Prosecutors in the trial of the former police officers charged in the killing of George Floyd have asked the judge to sharply restrict public access to court motions and evidence in pretrial hearings.
The request follows an attempt by one officer’s attorney to introduce body camera footage of Floyd being arrested last year.
The Office of Attorney General Keith Ellison is asking Hennepin County District Judge Peter Cahill to restrict public access to all future motions and exhibits for two business days after they’re filed with the court. They say the delay will give prosecutors and defense attorneys the opportunity to object to making the information public.
Prosecutor Matthew Frank argues that pretrial publicity could spread unreliable evidence that could unfairly influence public opinion.
On Monday, former officer Thomas Lane’s attorney filed a motion introducing evidence including body camera videos showing an incident last year in which Floyd was arrested. The motion wasn’t made public, but MPR News received the motion because it is part of a legal challenge pushing to expand the public’s access to the trial.
Lane’s attorney Earl Gray argued in the motion that Floyd’s actions in that prior arrest were “markedly similar” to his actions on the day he was killed.
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“The similarities between the May 6, 2019 incident and the May 25, 2020 incident as to George Floyd and his conduct is unreal, his behavior is almost an exact replica,” Gray wrote in the motion.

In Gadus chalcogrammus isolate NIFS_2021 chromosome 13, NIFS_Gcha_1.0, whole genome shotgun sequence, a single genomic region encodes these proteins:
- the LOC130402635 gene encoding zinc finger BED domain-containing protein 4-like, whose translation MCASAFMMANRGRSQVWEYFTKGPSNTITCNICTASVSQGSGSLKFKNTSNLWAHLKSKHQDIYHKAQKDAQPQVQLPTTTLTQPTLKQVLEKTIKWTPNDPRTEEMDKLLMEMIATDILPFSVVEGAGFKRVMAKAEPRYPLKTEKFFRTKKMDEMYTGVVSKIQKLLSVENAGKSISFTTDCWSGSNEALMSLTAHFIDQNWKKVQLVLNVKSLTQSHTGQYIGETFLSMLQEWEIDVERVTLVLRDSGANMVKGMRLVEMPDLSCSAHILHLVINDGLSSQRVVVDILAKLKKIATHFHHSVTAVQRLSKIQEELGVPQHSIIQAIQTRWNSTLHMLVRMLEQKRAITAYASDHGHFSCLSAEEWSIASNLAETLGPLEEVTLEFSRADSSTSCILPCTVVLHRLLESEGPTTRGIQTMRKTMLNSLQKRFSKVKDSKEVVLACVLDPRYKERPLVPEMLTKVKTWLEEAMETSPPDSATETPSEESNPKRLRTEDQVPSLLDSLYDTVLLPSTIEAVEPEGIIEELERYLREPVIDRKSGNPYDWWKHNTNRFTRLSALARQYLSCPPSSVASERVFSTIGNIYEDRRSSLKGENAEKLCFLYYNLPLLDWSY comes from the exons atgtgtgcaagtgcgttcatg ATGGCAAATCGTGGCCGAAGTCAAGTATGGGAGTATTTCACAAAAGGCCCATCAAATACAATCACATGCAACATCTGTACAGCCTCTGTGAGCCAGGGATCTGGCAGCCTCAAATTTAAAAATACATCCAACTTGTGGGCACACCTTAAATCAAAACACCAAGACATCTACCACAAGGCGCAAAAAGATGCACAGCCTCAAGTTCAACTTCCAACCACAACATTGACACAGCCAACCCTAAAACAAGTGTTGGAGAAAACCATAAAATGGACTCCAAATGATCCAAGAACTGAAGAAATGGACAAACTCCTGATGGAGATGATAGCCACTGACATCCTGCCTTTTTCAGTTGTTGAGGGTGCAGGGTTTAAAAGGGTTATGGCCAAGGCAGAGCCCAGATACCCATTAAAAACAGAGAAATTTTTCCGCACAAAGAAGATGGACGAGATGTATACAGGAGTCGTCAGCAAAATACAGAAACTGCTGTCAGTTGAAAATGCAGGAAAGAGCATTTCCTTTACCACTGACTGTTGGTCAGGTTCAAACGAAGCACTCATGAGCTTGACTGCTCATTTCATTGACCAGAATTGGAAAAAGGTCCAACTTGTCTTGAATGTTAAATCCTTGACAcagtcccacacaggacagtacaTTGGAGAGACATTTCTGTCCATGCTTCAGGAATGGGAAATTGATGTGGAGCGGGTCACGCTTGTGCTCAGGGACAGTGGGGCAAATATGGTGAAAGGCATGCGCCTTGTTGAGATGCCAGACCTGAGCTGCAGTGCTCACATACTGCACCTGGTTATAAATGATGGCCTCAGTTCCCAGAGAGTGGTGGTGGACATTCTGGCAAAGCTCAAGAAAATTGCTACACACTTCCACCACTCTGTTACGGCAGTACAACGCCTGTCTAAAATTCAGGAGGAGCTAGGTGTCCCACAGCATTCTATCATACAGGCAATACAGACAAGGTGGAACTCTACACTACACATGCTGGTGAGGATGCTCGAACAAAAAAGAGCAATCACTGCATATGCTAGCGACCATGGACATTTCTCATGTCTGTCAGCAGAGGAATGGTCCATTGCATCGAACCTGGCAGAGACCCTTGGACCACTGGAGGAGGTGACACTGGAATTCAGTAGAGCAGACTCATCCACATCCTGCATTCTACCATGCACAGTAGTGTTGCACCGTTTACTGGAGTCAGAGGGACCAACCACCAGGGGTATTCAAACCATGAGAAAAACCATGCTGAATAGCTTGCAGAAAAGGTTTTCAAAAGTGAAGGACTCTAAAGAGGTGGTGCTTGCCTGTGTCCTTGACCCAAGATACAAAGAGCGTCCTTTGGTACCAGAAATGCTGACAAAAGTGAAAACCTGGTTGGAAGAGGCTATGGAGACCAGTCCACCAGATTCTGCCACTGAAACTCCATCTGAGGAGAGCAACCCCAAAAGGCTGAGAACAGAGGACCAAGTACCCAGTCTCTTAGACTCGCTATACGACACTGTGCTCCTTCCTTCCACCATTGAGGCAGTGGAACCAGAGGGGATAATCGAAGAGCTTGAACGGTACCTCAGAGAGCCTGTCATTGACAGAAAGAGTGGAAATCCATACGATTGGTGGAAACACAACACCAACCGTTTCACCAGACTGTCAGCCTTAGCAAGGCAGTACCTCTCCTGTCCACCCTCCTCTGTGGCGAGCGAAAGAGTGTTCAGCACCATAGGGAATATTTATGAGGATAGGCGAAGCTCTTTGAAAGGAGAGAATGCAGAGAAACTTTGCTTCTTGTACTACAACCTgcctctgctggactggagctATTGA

The attorney general’s office objected to making the videos public, and a hearing on the issue is expected this week.
The move to restrict public access to the trial is being challenged by a coalition of media organizations, including MPR News. The coalition previously challenged a gag order for parties in the case and has pushed for the trial to be more accessible to the public.
Floyd died in south Minneapolis on May 25 after Chauvin knelt on his neck for more than eight minutes. All four officers involved in restraining Floyd were fired and criminally charged.
Prosecutors have also argued that an upward departure from sentencing guidelines is appropriate for the officers because they abused their position of trust in committing a crime against a vulnerable person.
Former officer Derek Chauvin, who is charged with murder and manslaughter in Floyd’s killing, was released from custody after posting a $1 million bond last week. The judge cited “safety concerns” but didn’t release more information.